The Last Word: A year of failure


There are five modest changes that would improve the manifesto, writes Richard Angell in his Last Word

First published on ProgressOnline

The prime minister has been in post for one year and one day. Theresa May’s style is a strange mix of shyness and arrogance. Her ‘stiff upper lip’ looks cold and heartless but her actions wreak of a quiet confidence that she is born run to rule. She no longer has David Cameron’s majority – and neither does she have his Eton-taught entitlement, but there is something similar at work. This arrogance was exposed in her disastrous election campaign.  

We are told by those who know her well that she takes time, considers the evidence and then makes decisions. This is not easy in No 10, as Gordon Brown found out when he moved from the Treasury. But even if it were possible, the remnants of it have not served her well. Most of the way she tried to show she was different than her predecessor have never seen the light of day. 

Ed Miliband’s team might have clung to her support for workers on board and energy market reform as proof they were not so radical, even mainstream, but she has had to U-turn on every one. The siren voices against these policies were well known – the Tories sought them out to attack Labour pre-2015. The only conclusion therefore is that she simply does not care about them that much. She really is not a different kind of Tory. The only thing she has got right is insisting there is ‘no Mayism’. 

But we still have May. At the moment she serves not at the pleasure of the public but at the pleasure of the 1922 committee, and lives out her time in Britain’s nicest open prison. She may still be in office one year from now but either way she is not in power and lives on borrowed time.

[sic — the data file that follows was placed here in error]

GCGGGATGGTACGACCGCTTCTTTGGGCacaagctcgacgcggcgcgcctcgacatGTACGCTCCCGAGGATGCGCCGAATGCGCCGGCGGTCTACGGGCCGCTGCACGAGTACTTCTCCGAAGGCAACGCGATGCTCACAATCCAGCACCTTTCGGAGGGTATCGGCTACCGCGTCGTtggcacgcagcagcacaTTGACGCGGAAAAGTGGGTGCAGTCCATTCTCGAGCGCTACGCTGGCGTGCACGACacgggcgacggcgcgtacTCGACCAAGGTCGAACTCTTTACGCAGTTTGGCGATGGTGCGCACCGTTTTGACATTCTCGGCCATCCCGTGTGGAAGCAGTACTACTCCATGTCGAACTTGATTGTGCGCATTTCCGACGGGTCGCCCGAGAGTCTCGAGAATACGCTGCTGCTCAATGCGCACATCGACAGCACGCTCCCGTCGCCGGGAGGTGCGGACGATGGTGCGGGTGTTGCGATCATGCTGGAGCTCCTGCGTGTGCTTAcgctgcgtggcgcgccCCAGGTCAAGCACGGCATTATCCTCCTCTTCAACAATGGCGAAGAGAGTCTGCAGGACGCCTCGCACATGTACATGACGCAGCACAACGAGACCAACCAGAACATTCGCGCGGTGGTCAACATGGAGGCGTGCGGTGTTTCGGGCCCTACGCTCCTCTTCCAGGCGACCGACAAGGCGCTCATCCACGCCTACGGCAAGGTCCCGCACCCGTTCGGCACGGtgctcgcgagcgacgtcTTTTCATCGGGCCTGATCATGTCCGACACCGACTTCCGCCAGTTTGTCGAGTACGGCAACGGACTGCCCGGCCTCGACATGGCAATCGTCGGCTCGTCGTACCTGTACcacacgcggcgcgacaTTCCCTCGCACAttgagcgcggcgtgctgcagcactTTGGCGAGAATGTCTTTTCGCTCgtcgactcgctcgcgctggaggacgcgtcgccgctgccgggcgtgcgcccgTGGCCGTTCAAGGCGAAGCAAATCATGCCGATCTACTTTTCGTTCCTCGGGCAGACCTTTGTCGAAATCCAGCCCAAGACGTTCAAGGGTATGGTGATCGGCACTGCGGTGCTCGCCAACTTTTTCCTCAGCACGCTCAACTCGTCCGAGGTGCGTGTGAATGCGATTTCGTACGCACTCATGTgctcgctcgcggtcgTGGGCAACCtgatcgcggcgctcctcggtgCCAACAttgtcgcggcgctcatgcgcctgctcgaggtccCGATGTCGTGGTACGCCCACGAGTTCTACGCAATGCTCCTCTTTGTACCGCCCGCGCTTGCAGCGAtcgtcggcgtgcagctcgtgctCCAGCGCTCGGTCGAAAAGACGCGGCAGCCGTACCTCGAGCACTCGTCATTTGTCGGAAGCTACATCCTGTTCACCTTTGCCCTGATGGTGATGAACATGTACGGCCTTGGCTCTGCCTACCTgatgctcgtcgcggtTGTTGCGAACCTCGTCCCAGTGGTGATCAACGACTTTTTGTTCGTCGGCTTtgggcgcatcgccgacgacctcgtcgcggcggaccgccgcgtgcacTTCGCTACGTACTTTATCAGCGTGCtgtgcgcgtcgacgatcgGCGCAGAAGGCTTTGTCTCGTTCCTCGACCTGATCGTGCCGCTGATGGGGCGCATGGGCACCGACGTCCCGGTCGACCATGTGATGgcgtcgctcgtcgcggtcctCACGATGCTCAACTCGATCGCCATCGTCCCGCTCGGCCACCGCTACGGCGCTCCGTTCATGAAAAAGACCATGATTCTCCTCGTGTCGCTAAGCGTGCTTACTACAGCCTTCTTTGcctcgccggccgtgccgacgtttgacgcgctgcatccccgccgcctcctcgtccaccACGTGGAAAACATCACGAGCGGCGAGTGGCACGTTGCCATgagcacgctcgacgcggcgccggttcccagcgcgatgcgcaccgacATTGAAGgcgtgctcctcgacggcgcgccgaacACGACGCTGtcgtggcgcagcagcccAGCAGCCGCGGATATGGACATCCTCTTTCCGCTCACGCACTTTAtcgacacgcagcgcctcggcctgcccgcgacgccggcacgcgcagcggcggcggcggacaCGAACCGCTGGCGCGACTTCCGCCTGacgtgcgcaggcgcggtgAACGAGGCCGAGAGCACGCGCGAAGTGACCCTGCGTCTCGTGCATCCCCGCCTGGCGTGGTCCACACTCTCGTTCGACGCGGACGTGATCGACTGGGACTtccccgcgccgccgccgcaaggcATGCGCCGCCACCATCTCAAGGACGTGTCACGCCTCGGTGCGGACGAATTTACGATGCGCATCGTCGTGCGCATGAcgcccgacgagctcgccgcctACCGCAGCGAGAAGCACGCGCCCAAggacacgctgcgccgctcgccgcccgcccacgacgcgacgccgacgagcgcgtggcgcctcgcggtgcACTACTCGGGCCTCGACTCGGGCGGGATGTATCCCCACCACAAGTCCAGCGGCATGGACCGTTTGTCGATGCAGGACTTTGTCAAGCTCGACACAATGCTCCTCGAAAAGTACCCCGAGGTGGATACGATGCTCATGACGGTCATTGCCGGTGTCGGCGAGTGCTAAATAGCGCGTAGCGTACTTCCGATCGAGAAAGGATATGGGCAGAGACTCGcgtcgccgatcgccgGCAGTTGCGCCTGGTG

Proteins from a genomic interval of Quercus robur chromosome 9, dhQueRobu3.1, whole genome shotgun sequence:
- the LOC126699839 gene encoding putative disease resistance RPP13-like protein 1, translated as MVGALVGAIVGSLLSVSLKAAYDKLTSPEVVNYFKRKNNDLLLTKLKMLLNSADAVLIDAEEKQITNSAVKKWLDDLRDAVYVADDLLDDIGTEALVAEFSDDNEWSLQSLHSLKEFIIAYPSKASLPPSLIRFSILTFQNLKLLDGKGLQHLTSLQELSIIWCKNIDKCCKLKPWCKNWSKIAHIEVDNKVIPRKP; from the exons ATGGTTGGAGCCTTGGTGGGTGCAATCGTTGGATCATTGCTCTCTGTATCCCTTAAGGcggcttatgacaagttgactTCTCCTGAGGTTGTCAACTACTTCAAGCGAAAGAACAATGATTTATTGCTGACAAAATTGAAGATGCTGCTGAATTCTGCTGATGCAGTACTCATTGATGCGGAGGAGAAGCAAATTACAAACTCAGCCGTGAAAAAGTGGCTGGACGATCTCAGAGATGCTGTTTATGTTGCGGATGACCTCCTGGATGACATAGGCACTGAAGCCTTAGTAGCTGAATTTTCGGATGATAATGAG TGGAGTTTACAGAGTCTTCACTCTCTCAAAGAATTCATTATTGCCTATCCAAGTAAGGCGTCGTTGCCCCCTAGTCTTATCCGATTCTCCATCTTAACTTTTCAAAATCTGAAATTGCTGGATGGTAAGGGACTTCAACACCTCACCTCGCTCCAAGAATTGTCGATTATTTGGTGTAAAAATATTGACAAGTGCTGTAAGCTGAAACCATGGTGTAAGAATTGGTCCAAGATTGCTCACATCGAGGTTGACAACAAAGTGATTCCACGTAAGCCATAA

Making improvements

The best manifestos are – by definition – those that bring a party to power. The 2017 was positive and had lots in I agreed with but we did not win. It therefore needs improvement if we want to bring about an improved result. 

This week I wrote about ways it could be better and have had the normal abuse in response. If people think doing the exact same thing twice and getting a different outcome is wise that are more content with this Tory government than I am. 

I maintain the fact it was less redistributive towards the poor than the Liberal Democrat manifesto, and that it did not contain the radical reform that Britain’s economy so desperately needs. There was higher spending and more renationalisation but little that would change the short-term casino capitalism that Miliband had within his sights, nor any measures to address the asset-less in society who are really falling behind.

But on its own terms, I argue for five, relatively minor changes that John McDonnell would be wise to make:

First, it should accept the Institute for Fiscal Studies worst-case scenarios for how much the tax measures would bring in. It should then cut its cloth accordingly.

Second, McDonnell should promise that any revenue raised over the IFS’s projections will be spent on deficit reduction. 

Third, reprioritise some of the £11bn allocated for free tuition fees for the middle classes and filthy rich to reverse the Tories’ benefits cap and to provide grants for those not going to university. 

Fourth, retain the renationalisation of Royal Mail and the railways (not that I agree with the latter, but to certain voters it seems to be a solution to their dire transport problems) and promote alternative energy providers (something I enthusiastically support), but drop the pointless renationalisation of water companies that seems to have no measurable benefit, no recognisable support in the country and could be hung around our necks by the Tories in a decent campaign.

Finally, pick a side on Brexit. By the time of the election Labour will have to. In this hung parliament – as I wrote for the New Statesman – Corbyn could keep Britain in the single market and the customs union. Staying in the former is the best anti-austerity policy this county could ever see.


Richard Angell is director of Progress. He tweets at @RichardAngell  


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